Originally Posted by vaticanplum
I agree that he's off the mark on movie theaters as well. He cites the price for an individual ticket while neglecting the fact that blockbusters gross billions, literally billions, at the box office. Which means the price of the ticket is actually in line with the market for it. He's looking at it from a consumer perspective rather than a business one. Movies are making more than ever. It's fascinating, really; mp3s have killed CD industry, ebooks have made a dent in the publishing industry, but DVDs and netflix don't seem to have affected the movie box office industry much at all. Much of this probably has to do with the lapse in release dates.
If anything, he might want to examine how movie-going habits will affect material released, i.e., the possibility of studios releasing only potential blockbusters in the theaters and keeping the lower-grossing "arty" pictures to DVD release. But I think even that's a stretch for now, and anyway it isn't related to technology.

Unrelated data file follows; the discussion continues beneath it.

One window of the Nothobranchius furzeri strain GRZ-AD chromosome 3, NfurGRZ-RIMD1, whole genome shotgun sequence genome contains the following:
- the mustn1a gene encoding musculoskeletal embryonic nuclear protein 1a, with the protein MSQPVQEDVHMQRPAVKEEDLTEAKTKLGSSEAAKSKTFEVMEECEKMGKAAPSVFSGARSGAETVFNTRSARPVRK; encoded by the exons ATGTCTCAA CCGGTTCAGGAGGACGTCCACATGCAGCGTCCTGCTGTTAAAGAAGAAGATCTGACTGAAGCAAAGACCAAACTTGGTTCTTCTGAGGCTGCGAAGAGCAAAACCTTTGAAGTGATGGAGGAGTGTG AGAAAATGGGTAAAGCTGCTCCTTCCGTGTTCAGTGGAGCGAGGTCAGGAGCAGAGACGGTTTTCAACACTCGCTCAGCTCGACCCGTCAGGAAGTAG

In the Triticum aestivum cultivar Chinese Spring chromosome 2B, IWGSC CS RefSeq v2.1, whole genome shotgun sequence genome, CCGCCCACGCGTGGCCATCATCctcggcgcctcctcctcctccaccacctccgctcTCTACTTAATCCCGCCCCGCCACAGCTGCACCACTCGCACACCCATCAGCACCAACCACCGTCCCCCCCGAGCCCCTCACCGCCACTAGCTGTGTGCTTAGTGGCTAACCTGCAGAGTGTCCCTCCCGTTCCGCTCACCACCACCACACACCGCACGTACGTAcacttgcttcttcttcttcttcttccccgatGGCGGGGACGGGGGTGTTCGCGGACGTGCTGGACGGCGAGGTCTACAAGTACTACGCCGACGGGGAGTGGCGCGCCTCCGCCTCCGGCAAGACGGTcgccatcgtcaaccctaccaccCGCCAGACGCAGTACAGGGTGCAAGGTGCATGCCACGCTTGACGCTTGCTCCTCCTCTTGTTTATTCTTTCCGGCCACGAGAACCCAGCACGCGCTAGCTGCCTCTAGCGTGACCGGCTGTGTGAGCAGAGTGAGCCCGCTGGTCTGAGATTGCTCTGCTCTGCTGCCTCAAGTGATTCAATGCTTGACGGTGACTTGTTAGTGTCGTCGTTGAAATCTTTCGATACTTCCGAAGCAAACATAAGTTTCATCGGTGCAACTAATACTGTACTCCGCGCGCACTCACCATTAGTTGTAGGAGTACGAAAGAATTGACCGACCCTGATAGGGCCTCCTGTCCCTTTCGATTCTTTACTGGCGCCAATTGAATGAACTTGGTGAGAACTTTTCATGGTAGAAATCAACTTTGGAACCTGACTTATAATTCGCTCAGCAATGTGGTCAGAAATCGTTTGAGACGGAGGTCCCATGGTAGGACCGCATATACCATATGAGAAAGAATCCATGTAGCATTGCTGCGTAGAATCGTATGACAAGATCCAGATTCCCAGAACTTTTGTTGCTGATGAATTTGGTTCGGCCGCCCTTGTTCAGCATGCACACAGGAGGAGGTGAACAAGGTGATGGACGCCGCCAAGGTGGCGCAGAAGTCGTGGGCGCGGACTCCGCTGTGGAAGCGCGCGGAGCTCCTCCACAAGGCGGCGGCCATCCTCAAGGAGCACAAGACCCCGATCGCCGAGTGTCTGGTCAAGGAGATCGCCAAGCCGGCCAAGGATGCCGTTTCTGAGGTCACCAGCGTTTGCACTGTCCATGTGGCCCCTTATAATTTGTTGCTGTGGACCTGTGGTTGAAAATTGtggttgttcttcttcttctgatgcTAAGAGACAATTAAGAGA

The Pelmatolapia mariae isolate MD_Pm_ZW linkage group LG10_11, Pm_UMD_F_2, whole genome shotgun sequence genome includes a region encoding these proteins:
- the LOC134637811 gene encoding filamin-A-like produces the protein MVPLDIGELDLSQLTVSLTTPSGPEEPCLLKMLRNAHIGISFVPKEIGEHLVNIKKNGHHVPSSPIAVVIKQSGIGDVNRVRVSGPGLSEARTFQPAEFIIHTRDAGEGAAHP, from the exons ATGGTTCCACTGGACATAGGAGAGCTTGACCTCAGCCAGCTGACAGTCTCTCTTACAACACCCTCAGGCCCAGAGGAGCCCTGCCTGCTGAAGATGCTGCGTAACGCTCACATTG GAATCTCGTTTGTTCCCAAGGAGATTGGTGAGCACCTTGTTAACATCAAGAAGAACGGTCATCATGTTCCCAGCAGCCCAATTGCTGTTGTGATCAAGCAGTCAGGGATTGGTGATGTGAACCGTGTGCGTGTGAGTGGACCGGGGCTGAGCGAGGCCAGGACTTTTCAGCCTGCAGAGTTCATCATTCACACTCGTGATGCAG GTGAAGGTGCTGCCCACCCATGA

FYI, I know kids who do not know what either a busy signal or a dial tone sounds like. Literally have never heard either one.
Curiosity: for those of you who do use land lines, does Cincinnati still allow you to make local calls without dialing the area code? As of a couple of years ago, anyway, one of very few medium/large cities where you can still do this.
Yeah, you can call most numbers in the 513 area code without dialing 513. Interestingly enough, you have to dial 1 before you call someone in the 937 area code but you don't have to do that calling 859 (NKY).
That's interesting about the dial tone and busy signal but thinking about it, it makes perfect sense.